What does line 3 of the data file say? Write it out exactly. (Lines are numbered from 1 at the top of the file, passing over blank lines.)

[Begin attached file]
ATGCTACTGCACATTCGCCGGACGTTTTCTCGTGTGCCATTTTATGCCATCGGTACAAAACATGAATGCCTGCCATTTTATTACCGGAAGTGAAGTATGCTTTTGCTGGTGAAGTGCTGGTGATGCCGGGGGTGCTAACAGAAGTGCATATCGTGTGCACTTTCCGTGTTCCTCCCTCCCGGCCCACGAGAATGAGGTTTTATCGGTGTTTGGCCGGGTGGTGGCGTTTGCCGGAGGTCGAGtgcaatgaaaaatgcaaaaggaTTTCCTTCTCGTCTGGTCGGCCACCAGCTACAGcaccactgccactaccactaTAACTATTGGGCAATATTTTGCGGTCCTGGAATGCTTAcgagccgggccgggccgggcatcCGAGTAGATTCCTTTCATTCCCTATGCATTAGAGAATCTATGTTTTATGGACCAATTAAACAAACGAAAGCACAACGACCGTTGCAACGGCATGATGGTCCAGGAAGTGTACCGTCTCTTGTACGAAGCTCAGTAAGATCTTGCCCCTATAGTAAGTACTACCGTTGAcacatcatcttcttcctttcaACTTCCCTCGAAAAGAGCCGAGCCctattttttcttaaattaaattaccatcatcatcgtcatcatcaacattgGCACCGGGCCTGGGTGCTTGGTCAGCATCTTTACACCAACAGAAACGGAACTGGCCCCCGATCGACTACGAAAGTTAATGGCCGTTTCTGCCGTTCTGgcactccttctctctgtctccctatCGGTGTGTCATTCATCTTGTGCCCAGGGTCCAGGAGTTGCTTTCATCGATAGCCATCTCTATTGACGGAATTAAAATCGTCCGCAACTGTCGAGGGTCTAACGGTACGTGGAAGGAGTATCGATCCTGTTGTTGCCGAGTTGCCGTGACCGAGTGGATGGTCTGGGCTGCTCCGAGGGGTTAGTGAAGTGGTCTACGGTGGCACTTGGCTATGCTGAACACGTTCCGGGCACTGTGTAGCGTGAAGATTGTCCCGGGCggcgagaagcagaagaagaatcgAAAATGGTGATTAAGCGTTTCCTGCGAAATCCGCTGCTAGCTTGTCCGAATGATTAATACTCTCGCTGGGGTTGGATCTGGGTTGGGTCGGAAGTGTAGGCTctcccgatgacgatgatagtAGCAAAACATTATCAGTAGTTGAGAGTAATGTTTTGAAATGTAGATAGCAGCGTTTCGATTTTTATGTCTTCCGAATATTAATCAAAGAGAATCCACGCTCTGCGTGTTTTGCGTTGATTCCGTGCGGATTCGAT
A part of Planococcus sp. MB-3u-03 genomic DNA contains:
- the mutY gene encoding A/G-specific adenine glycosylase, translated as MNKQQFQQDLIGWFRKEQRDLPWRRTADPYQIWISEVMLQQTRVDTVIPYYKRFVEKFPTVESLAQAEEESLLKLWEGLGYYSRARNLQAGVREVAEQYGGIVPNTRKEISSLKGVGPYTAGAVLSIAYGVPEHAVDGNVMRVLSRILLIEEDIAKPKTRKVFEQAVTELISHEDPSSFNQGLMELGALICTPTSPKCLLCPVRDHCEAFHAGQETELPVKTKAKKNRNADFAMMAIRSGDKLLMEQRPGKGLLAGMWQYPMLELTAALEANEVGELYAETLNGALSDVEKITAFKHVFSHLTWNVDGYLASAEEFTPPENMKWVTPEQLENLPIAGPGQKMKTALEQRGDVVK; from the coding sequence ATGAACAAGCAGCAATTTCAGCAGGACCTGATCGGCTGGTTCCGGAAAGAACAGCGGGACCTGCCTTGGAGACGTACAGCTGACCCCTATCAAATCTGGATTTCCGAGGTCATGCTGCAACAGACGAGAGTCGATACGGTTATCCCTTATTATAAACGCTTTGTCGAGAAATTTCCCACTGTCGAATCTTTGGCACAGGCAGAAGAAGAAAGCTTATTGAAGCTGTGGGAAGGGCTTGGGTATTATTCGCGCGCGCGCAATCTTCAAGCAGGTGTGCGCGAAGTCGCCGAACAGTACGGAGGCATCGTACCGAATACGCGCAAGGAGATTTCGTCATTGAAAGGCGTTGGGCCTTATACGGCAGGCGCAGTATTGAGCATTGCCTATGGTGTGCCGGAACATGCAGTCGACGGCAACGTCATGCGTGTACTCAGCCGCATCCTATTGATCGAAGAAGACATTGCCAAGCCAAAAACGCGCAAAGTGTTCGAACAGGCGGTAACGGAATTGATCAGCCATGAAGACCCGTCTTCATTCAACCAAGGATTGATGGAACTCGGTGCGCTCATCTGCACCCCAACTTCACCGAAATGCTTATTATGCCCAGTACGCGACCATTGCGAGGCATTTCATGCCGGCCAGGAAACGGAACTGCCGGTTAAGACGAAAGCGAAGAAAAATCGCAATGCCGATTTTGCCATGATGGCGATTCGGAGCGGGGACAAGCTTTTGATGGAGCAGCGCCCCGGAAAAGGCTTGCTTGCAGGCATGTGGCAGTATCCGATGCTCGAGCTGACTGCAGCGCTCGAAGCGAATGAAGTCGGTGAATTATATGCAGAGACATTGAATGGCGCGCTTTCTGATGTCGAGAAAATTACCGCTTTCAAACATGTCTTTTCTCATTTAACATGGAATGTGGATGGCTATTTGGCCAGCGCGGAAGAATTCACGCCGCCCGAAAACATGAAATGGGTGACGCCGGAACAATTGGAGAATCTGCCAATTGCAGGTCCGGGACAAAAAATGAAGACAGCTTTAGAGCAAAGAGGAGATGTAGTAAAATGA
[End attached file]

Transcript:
- the mutY gene encoding A/G-specific adenine glycosylase, translated as MNKQQFQQDLIGWFRKEQRDLPWRRTADPYQIWISEVMLQQTRVDTVIPYYKRFVEKFPTVESLAQAEEESLLKLWEGLGYYSRARNLQAGVREVAEQYGGIVPNTRKEISSLKGVGPYTAGAVLSIAYGVPEHAVDGNVMRVLSRILLIEEDIAKPKTRKVFEQAVTELISHEDPSSFNQGLMELGALICTPTSPKCLLCPVRDHCEAFHAGQETELPVKTKAKKNRNADFAMMAIRSGDKLLMEQRPGKGLLAGMWQYPMLELTAALEANEVGELYAETLNGALSDVEKITAFKHVFSHLTWNVDGYLASAEEFTPPENMKWVTPEQLENLPIAGPGQKMKTALEQRGDVVK; from the coding sequence ATGAACAAGCAGCAATTTCAGCAGGACCTGATCGGCTGGTTCCGGAAAGAACAGCGGGACCTGCCTTGGAGACGTACAGCTGACCCCTATCAAATCTGGATTTCCGAGGTCATGCTGCAACAGACGAGAGTCGATACGGTTATCCCTTATTATAAACGCTTTGTCGAGAAATTTCCCACTGTCGAATCTTTGGCACAGGCAGAAGAAGAAAGCTTATTGAAGCTGTGGGAAGGGCTTGGGTATTATTCGCGCGCGCGCAATCTTCAAGCAGGTGTGCGCGAAGTCGCCGAACAGTACGGAGGCATCGTACCGAATACGCGCAAGGAGATTTCGTCATTGAAAGGCGTTGGGCCTTATACGGCAGGCGCAGTATTGAGCATTGCCTATGGTGTGCCGGAACATGCAGTCGACGGCAACGTCATGCGTGTACTCAGCCGCATCCTATTGATCGAAGAAGACATTGCCAAGCCAAAAACGCGCAAAGTGTTCGAACAGGCGGTAACGGAATTGATCAGCCATGAAGACCCGTCTTCATTCAACCAAGGATTGATGGAACTCGGTGCGCTCATCTGCACCCCAACTTCACCGAAATGCTTATTATGCCCAGTACGCGACCATTGCGAGGCATTTCATGCCGGCCAGGAAACGGAACTGCCGGTTAAGACGAAAGCGAAGAAAAATCGCAATGCCGATTTTGCCATGATGGCGATTCGGAGCGGGGACAAGCTTTTGATGGAGCAGCGCCCCGGAAAAGGCTTGCTTGCAGGCATGTGGCAGTATCCGATGCTCGAGCTGACTGCAGCGCTCGAAGCGAATGAAGTCGGTGAATTATATGCAGAGACATTGAATGGCGCGCTTTCTGATGTCGAGAAAATTACCGCTTTCAAACATGTCTTTTCTCATTTAACATGGAATGTGGATGGCTATTTGGCCAGCGCGGAAGAATTCACGCCGCCCGAAAACATGAAATGGGTGACGCCGGAACAATTGGAGAATCTGCCAATTGCAGGTCCGGGACAAAAAATGAAGACAGCTTTAGAGCAAAGAGGAGATGTAGTAAAATGA